## Exponential Moving Average

The exponential moving average is a type of IIR filter that is easy to implement in C and uses minimal resources. Unlike a simple moving average, it does not require a RAM buffer to store previous samples. It just has to store one value (the previous average).

An exponential moving average is expressed as the following equation: avg[n] = (in * alpha) + avg[n-1]*(1-alpha). Implementing this equation using floating point math is straightforward but using fixed point variables is a little tricky. The code snippet here use 32-bit signed integers for the average and input values. Intermediate values need to use 64-bit math to avoid overflow errors.

Alpha values close to zero represent heavy averaging while an alpha value of one has no averaging.

```
//This macros defines an alpha value between 0 and 1
#define DSP_EMA_I32_ALPHA(x) ( (uint16_t)(x * 65535) )
int32_t dsp_ema_i32(int32_t in, int32_t average, uint16_t alpha){
int64_t tmp0; //calcs must be done in 64-bit math to avoid overflow
tmp0 = (int64_t)in * (alpha) + (int64_t)average * (65536 - alpha);
return (int32_t)((tmp0 + 32768) / 65536); //scale back to 32-bit (with rounding)
}
//here is a function that uses the averaging code
int32_t my_avg_func(void){
static int32_t average = 0;
int32_t adc_value;
adc_value = read_the_adc_value();
average = dsp_ema_i32(adc_value, average, DSP_EMA_I32_ALPHA(0.1));
return average;
}
```

## Comments:

To see this, lets choose alpha to be 1024.

We start with adc_value = 0, then dsp_ema_i32 will return 0 as expected.

Then raise adc_value to 1. tmp0 in dsp_ema_i32 will be:

tmp0 = (int64_t)1 * (1024) + (int64_t)0 * (65536 - 1024)

= 1024 + 0 * 64512

= 1024

so the returned value is:

(int32_t)((tmp0 + 32768) / 65536) = (1024 + 32768) / 65536

= 33792 / 65536

= 0

So dsp_ema_i32 will keep on returning 0, while it should (after long enough filtering time) in the end return 1.

The code effectively implements a filter with a "dead zone", not changing until the input differs from the average by 32768/alpha or more, or differs by -(32768/alpha) or less.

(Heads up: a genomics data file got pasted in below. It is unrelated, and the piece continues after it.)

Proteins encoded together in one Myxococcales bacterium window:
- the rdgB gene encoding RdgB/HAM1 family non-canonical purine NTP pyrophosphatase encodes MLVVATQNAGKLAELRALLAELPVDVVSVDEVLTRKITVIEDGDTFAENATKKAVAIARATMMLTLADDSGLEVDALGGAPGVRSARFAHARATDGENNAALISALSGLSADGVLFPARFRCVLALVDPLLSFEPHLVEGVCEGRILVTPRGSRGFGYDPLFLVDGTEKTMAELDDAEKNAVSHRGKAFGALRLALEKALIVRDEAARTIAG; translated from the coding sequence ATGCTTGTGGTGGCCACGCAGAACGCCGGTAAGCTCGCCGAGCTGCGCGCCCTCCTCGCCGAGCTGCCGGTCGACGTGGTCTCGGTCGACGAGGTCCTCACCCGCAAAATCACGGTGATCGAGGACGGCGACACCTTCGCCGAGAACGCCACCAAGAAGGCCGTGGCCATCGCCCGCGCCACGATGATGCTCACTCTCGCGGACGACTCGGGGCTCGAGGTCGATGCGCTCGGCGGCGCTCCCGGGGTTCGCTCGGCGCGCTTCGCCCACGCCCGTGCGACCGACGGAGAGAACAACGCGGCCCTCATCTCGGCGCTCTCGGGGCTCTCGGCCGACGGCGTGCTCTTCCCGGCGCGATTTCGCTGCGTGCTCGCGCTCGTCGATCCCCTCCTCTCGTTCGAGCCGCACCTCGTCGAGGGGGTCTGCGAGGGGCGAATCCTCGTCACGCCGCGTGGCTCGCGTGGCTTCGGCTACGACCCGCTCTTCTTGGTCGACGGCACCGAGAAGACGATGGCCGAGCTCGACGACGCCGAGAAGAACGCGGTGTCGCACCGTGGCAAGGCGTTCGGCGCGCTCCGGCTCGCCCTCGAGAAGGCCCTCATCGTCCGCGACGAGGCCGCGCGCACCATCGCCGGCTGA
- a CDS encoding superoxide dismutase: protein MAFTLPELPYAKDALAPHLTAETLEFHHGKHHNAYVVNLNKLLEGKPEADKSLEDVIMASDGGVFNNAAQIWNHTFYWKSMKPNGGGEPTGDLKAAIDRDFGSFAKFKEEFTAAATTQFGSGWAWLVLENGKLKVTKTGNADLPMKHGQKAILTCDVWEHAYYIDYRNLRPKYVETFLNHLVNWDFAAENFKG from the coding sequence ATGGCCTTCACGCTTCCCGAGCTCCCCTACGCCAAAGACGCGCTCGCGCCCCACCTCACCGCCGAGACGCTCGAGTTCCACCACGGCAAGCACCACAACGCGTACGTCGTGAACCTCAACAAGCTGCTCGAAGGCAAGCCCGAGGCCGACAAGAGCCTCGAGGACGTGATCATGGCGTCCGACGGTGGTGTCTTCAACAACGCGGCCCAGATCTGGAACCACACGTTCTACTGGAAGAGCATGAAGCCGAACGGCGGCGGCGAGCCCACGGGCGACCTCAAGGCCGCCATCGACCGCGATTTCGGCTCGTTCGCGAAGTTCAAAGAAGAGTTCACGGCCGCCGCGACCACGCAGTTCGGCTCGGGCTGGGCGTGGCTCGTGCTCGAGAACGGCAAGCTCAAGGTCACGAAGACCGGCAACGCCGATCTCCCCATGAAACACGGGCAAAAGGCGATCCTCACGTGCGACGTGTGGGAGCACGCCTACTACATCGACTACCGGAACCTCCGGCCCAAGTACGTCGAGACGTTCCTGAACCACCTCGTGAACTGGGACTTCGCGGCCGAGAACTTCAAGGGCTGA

Following the above example, raise adc_value to 31 (which is less than 32768/alpha). tmp0 in dsp_ema_i32 will be:

tmp0 = (int64_t)31 * (1024) + (int64_t)0 * (65536 - 1024)

= 31744 + 0 * 64512

= 31744

so the returned value is:

(int32_t)((tmp0 + 32768) / 65536) = (31744 + 32768) / 65536

= 64512 / 65536

= 0

So dsp_ema_i32 will keep on returning 0.

When raising adc_value to 32 instead, tmp0 in dsp_ema_i32 will be:

tmp0 = (int64_t)32 * (1024) + (int64_t)0 * (65536 - 1024)

= 32768 + 0 * 64512

= 32768

so the returned value is:

(int32_t)((tmp0 + 32768) / 65536) = (32768 + 32768) / 65536

= 65536 / 65536

= 1

So at least the average is moving toward the input value by 1. That is good.

But then:

tmp0 = (int64_t)32 * (1024) + (int64_t)1 * (65536 - 1024)

= 32768 + 1 * 64512

= 97280

so the returned value is:

(int32_t)((tmp0 + 97280) / 65536) = (97280 + 32768) / 65536

= 130048 / 65536

= 1

So dsp_ema_i32 will keep on returning 1, never reaching the input value of 32. Not good.

The second bug is the integer division (tmp0 + 32768) / 65536 . In C / C++, integer division will round toward 0, so in that situation, the dead zone is even larger.

Much better (and much simpler) is the algorithm as shown by david.prentice on http://www.avrfreaks.net/comment/824765#comment-824765 :

long total = 0;

int average = 0;

int N = 0; // working number of samples

...

total += ADCW; // add to running total

if (N >= MAX_SAMPLES) // enough samples ?

total -= average; // remove one

else N++; //

average = total / N; // integer

(65535 - alpha)

Otherwise an alpha of 1 would improperly include the previous average as well as the new value.